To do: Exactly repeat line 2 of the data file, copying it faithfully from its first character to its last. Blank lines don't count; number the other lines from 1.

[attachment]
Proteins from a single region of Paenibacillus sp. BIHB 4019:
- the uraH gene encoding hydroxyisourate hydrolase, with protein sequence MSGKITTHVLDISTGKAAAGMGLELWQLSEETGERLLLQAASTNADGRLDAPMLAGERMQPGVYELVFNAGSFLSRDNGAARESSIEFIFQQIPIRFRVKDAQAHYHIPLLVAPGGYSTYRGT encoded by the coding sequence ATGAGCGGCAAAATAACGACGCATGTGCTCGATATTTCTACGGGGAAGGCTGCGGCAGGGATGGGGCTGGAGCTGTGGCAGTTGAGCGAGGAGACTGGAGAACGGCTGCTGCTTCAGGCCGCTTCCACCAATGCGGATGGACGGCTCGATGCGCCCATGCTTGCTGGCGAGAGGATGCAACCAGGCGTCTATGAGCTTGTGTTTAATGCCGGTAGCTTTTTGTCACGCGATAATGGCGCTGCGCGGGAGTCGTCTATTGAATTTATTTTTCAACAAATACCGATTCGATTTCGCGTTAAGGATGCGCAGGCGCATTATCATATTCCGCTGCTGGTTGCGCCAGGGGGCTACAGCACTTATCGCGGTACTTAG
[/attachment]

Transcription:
- the uraH gene encoding hydroxyisourate hydrolase, with protein sequence MSGKITTHVLDISTGKAAAGMGLELWQLSEETGERLLLQAASTNADGRLDAPMLAGERMQPGVYELVFNAGSFLSRDNGAARESSIEFIFQQIPIRFRVKDAQAHYHIPLLVAPGGYSTYRGT encoded by the coding sequence ATGAGCGGCAAAATAACGACGCATGTGCTCGATATTTCTACGGGGAAGGCTGCGGCAGGGATGGGGCTGGAGCTGTGGCAGTTGAGCGAGGAGACTGGAGAACGGCTGCTGCTTCAGGCCGCTTCCACCAATGCGGATGGACGGCTCGATGCGCCCATGCTTGCTGGCGAGAGGATGCAACCAGGCGTCTATGAGCTTGTGTTTAATGCCGGTAGCTTTTTGTCACGCGATAATGGCGCTGCGCGGGAGTCGTCTATTGAATTTATTTTTCAACAAATACCGATTCGATTTCGCGTTAAGGATGCGCAGGCGCATTATCATATTCCGCTGCTGGTTGCGCCAGGGGGCTACAGCACTTATCGCGGTACTTAG